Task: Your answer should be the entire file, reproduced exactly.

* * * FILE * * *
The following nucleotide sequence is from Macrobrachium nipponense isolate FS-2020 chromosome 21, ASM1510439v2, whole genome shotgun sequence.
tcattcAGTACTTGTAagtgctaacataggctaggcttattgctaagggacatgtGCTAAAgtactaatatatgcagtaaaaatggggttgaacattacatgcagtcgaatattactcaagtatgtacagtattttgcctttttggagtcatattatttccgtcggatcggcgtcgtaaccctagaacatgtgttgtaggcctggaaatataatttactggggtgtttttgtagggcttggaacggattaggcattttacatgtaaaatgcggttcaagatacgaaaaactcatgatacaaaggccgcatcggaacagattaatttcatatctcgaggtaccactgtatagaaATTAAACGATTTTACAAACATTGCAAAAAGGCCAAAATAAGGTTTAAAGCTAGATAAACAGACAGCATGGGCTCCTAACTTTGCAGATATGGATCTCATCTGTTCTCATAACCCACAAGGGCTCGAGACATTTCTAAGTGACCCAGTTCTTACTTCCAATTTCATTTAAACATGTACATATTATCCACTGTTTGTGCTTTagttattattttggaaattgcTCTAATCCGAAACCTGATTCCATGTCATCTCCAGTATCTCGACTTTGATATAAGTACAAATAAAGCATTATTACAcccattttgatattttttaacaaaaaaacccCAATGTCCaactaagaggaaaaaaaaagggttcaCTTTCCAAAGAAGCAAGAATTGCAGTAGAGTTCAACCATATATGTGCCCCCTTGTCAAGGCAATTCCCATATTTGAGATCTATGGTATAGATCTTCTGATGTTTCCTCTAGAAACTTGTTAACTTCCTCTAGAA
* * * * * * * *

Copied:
The following nucleotide sequence is from Macrobrachium nipponense isolate FS-2020 chromosome 21, ASM1510439v2, whole genome shotgun sequence.
tcattcAGTACTTGTAagtgctaacataggctaggcttattgctaagggacatgtGCTAAAgtactaatatatgcagtaaaaatggggttgaacattacatgcagtcgaatattactcaagtatgtacagtattttgcctttttggagtcatattatttccgtcggatcggcgtcgtaaccctagaacatgtgttgtaggcctggaaatataatttactggggtgtttttgtagggcttggaacggattaggcattttacatgtaaaatgcggttcaagatacgaaaaactcatgatacaaaggccgcatcggaacagattaatttcatatctcgaggtaccactgtatagaaATTAAACGATTTTACAAACATTGCAAAAAGGCCAAAATAAGGTTTAAAGCTAGATAAACAGACAGCATGGGCTCCTAACTTTGCAGATATGGATCTCATCTGTTCTCATAACCCACAAGGGCTCGAGACATTTCTAAGTGACCCAGTTCTTACTTCCAATTTCATTTAAACATGTACATATTATCCACTGTTTGTGCTTTagttattattttggaaattgcTCTAATCCGAAACCTGATTCCATGTCATCTCCAGTATCTCGACTTTGATATAAGTACAAATAAAGCATTATTACAcccattttgatattttttaacaaaaaaacccCAATGTCCaactaagaggaaaaaaaaagggttcaCTTTCCAAAGAAGCAAGAATTGCAGTAGAGTTCAACCATATATGTGCCCCCTTGTCAAGGCAATTCCCATATTTGAGATCTATGGTATAGATCTTCTGATGTTTCCTCTAGAAACTTGTTAACTTCCTCTAGAA